This is part of a £13.5 million investment in energy-saving and carbon-reduction measures across the health board estate.

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Mr Keighan said: “It’s all part of the Future Generations Act, looking at how health interacts with the wider community and trying to make the space that we do have more useful.

“Where the roundhouse is located was just a green area that people drove past and didn’t think anything of.

“Now, it’s a space where staff and patients can retreat to and just have that little bit of stillness in what can be a very busy life.”

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Environment

Cadle Heath is alive with the sound of critters

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From endangered bats to moths, beetles and unusual critters, a Swansea suburb is giving locals an opportunity to discover exactly what’s living on their doorstep.

The Cadle Heath BioBlitz event funded by the Swansea Nature Partnership on Saturday, May 14, is a day packed with scavenger hunts, guided walks, opportunities to learn about the wildflowers, bugs birds, reptiles and mammals and help to gather important nature data by recording the unusual species living in this urban heath.

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This nature reserve is one of Swansea’s best kept secrets and stretches from behind Swansea Community Farm on Carmarthen Road, to popular shopping-destination, Pontarddulais Road Retail Park.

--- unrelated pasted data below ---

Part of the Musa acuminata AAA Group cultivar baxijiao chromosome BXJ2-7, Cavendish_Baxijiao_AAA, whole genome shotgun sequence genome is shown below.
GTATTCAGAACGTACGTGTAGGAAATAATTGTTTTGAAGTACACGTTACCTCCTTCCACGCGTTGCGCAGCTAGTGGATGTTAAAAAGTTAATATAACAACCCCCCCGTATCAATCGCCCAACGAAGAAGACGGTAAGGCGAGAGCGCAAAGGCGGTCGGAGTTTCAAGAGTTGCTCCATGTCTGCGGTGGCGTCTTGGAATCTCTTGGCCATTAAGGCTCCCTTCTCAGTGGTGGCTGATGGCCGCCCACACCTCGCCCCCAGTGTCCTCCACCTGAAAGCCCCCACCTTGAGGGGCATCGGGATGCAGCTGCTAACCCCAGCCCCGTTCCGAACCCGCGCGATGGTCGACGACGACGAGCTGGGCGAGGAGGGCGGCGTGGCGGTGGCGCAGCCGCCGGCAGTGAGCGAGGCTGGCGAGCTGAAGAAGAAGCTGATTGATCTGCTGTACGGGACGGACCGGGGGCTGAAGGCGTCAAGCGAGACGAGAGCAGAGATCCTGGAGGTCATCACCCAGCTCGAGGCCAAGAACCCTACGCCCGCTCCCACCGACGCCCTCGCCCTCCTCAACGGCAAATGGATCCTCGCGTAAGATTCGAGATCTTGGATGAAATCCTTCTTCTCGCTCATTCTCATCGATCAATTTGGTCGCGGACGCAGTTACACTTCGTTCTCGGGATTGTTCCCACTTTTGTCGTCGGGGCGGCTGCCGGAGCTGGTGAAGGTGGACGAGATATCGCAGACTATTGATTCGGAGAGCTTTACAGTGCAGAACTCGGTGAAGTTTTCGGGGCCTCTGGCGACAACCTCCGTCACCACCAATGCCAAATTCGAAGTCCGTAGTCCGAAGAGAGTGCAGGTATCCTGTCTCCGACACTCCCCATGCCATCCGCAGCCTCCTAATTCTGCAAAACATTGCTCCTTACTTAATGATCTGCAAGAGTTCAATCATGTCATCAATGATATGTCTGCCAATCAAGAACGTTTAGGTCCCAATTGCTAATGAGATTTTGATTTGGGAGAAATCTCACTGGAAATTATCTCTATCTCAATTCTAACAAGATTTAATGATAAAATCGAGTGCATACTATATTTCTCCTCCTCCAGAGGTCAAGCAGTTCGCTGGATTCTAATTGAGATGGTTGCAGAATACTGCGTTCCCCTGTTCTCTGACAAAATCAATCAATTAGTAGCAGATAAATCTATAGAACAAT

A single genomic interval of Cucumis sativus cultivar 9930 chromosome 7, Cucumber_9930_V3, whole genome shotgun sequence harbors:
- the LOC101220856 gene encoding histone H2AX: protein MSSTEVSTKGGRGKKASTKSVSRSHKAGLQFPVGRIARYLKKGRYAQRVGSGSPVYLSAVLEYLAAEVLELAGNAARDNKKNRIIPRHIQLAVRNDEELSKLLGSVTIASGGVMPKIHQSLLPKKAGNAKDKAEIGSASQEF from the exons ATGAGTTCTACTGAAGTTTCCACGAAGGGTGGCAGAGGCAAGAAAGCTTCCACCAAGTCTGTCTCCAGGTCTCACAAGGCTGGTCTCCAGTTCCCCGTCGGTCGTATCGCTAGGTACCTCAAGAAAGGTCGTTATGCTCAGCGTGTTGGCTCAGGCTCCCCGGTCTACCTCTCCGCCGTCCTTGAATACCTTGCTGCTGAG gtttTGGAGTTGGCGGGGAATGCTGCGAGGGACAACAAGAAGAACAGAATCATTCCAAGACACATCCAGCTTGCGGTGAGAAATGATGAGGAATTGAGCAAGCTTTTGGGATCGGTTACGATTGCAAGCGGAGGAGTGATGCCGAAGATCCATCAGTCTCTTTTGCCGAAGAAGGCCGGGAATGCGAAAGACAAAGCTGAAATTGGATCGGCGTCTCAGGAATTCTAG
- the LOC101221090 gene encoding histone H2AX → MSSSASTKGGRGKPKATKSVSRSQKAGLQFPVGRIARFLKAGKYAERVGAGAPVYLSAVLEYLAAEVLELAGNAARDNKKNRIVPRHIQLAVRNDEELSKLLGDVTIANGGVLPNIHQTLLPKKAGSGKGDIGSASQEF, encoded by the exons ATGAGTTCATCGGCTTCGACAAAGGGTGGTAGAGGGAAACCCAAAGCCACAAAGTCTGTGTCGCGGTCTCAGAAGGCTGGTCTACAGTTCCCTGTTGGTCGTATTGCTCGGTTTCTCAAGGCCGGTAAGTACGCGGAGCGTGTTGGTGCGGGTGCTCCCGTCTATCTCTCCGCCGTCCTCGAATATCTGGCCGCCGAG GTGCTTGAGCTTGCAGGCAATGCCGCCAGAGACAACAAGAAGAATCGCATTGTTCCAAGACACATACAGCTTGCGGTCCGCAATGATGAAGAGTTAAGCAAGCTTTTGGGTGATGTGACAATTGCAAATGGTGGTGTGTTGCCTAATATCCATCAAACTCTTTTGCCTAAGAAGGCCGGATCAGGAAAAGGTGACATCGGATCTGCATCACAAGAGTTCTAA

The event, which is organised by Swansea Community Farm, South East Wales Biodiversity Records Centre and Penderi Green Regeneration project, will take place between 10am and 3pm at the farm. Followed by a bat walk at 8.30pm, giving people the chance to listen for the elusive, red-listed, Lesser Horseshoe Bat in its natural habitat.

Kate McCabe from Pobl, leading on the Penderi Green Regeneration Project, said: “This is an exciting event for us. Cadle Heath is one of the best examples of urban heathland in the country and we are proud to have such a rich, exciting space for nature in the heart of Swansea’s Penderi region. The fact that the heath is home to a red-listed bat species is something we should be really proud of and something we should protect and celebrate.”

“Cadle is in such a highly populated part of Swansea that it is often overlooked, and people don’t often realise the hidden haven that exists for local wildlife. This family-friendly event will really bring the area to life, giving people a unique opportunity to really explore the area with the guidance of passionate scientists and nature experts.”

Katharine Aylett, from Swansea Community Farm, said: “We are proud to be hosting such an important and exciting event for the area, and to be partners of Pobl’s Penderi Green Regeneration Project. At Swansea Community Farm, we know the positive effect activities like this have on the community and local wildlife; it’s about raising awareness of the natural world and bringing people together, outdoors.